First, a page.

30 comments on “How to Read a MRI of the Normal Cervical Spine (Neck) | Colorado Spine Expert

  1. Stephen Taylor Post author

    Excellent review of the basics of normal cervical (neck) anatomy and common abnormal findings on MRI.

  2. April C. Post author

    How do you get that marker line on there? I have my MRI on cd and cant figure out how to line up those 2 views.

  3. evilmoke Post author

    Fantastic video, I have to present on the cervical spine in two days, hopefully I'll be as clear as this!


  4. 29AR86 Post author

    Dear Dr. Corenman, is there a way I can send you my MRI CD-ROM over the internet for you to evaluate or even do a youtube video on (lol) ?

  5. sarva khitana Bunbulama Post author

    thank you so much, I enjoyed watching this. I opened the MRI envelop without permit ion. well it is mine MRI, I have been trying to read it. watched lots of videos. this was the best.

  6. Meghlaoui Bouchebcheb Post author

    dr bouchebcheb from algeria in north africa
    thank you so much it s very good and very clear
    if only i can see other videos i mean your videos
    i dont speak english well

  7. Doyle Raizner LLP Post author

    Thank you for the detailed tutorial on how to read a MRI of the normal cervical spine, or neck. From time to time, we must review cases that include a MRI and this information is very beneficial in our understanding the material.

  8. Anil Saisbhan Post author

    Thanks so much for that video. When you have an MRI done, can you request the digital data from the MRI Center that you can view the images like how you have done in the video? I would think that since you paid to have it done, you should be entitled to the data / all the images…??? Of course – you would probably need special software to view the data files… But I'm sure that can be acquired as well.

  9. kattalina m Kazunas Post author

    I am getting 3 mri's in a few days, one of brain, neck, and whole spine. Watching this video was very useful to me. Very clear. Thank you!!

  10. VJ Post author

    My MRI T2 mid-line sagittal view image no.120 of the cervical spine only showed minor degeneration and mild canal stenosis. However, the first lateral image no.119 to the right of the mid-line sagittal view showed C3/4 and C4/5 disc herniations and spinal cord compression at these levels ( myeloradiculopathy). Do you use the lateral views of the MRI to confirm severe canal stenosis, disc herniations and spinal cord compressions? or do you confirm these findings using the MRI mid-line sagittal view only?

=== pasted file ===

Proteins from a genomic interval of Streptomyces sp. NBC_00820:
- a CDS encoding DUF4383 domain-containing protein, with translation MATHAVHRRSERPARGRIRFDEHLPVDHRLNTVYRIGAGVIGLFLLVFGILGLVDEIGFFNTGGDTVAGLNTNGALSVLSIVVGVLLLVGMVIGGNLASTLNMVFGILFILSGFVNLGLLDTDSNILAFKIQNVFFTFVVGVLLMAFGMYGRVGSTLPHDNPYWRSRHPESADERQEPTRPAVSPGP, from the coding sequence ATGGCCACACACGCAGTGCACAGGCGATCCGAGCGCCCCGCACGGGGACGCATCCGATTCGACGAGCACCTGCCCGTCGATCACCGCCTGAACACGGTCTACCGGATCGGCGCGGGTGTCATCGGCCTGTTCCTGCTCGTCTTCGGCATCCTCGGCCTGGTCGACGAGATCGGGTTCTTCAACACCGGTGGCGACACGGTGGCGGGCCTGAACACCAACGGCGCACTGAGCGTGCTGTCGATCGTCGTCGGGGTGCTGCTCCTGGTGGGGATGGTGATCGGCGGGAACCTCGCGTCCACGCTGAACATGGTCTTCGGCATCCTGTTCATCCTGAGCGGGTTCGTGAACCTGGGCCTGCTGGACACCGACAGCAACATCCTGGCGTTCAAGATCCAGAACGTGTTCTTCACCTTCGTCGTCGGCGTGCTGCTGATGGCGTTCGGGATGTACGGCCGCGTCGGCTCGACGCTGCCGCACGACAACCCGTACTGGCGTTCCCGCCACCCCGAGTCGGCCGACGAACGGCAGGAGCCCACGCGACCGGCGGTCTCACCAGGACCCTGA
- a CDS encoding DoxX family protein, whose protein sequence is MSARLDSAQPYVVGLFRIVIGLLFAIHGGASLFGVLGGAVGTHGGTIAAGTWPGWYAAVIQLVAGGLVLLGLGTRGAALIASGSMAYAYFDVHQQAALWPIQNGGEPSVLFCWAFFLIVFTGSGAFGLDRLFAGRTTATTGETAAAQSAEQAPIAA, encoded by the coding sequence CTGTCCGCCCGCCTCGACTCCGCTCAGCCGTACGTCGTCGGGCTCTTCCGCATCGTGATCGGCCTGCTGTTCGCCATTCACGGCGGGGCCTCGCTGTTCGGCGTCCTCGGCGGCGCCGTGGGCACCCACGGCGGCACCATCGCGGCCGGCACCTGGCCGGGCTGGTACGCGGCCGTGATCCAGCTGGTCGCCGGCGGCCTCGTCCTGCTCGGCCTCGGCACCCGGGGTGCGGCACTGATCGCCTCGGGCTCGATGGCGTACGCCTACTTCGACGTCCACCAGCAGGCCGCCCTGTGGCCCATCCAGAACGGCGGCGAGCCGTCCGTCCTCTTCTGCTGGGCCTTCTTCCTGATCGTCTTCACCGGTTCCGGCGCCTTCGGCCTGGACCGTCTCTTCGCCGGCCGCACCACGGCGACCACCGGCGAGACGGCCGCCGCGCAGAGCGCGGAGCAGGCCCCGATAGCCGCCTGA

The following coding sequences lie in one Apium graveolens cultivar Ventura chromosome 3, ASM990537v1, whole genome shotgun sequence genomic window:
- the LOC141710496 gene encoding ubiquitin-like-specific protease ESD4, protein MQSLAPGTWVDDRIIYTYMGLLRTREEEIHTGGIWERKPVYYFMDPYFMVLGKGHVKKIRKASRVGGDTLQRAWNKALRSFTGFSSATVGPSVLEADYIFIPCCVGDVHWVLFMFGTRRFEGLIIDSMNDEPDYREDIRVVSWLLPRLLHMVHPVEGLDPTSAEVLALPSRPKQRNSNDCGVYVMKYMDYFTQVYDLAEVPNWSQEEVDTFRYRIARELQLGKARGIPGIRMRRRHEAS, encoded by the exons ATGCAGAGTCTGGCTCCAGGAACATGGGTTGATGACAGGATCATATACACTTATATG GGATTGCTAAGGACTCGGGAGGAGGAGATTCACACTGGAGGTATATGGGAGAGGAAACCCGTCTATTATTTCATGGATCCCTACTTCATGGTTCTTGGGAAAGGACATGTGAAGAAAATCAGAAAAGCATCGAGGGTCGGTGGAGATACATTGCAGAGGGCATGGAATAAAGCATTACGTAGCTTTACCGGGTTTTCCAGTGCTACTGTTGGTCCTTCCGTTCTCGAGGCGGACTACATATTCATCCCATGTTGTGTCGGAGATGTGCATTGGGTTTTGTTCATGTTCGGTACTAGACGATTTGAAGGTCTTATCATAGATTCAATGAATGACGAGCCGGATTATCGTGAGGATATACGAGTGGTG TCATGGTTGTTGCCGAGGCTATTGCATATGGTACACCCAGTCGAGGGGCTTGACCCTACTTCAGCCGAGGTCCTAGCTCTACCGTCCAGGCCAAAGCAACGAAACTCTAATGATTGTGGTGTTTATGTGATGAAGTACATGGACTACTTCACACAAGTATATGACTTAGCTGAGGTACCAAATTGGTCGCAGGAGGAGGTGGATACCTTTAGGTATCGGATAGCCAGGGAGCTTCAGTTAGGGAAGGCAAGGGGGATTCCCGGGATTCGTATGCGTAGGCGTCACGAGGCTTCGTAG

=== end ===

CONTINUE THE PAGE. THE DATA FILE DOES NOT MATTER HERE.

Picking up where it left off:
11. Claire D. Post author

    what viewer are you using? My disk images always seem to come out very blurry…not crisp and distinct as your images. I though perhaps the viewer I'm using was the cause but find a simple to use Dicom viewer linux seems a difficult thing to find.

  12. r .s Post author

    I have this and doctors here say its normal issue for this , problem is i cant drive im worried about driving to job would cause further problems for me. However , i might get fired for being absent from job because of this issue…

  13. Steve Post author

    You said csf is cushion water around the spinal cord. In the MRI image shown here, it seems like there are areas where the csf cushion is constricted — almost nearly touching the spinal cord. You claim this is normal?? Explain.

  14. Astro cytoma Post author

    I have a lesion on the C6 Vertebral body and according to the radiologist, "might represent an atypical hemangioma". Doc ordered the Cervical MRI because of occipital headache (inflammed nerve and/pinched nerve), Neuritis, and Personal history of astrocytoma (grade 1 located on the floor of the 4th ventricle, near the cerebellum) removed 32 years ago.

  15. Astro cytoma Post author

    Have been watching this video and trying to learn how to read my copy of the Cervical MRI that was done 2 weeks ago. I'm a slow learner and will be rewatching this video, and others, mulitiple times! My doc showed me where my lesion is on the spine. I want to understand the MRI and be able to ask intelligent questions during the next visit.

  16. Manoj Mahapatra Post author

    I am suffer vibration on thigh,mouth,hand and finger.i feel movement problems also.what I do?PlZ suggest me sir

  17. Robert Long Post author

    Curious why Coronal isn't standard… Better shot of the Alar/Transverse among other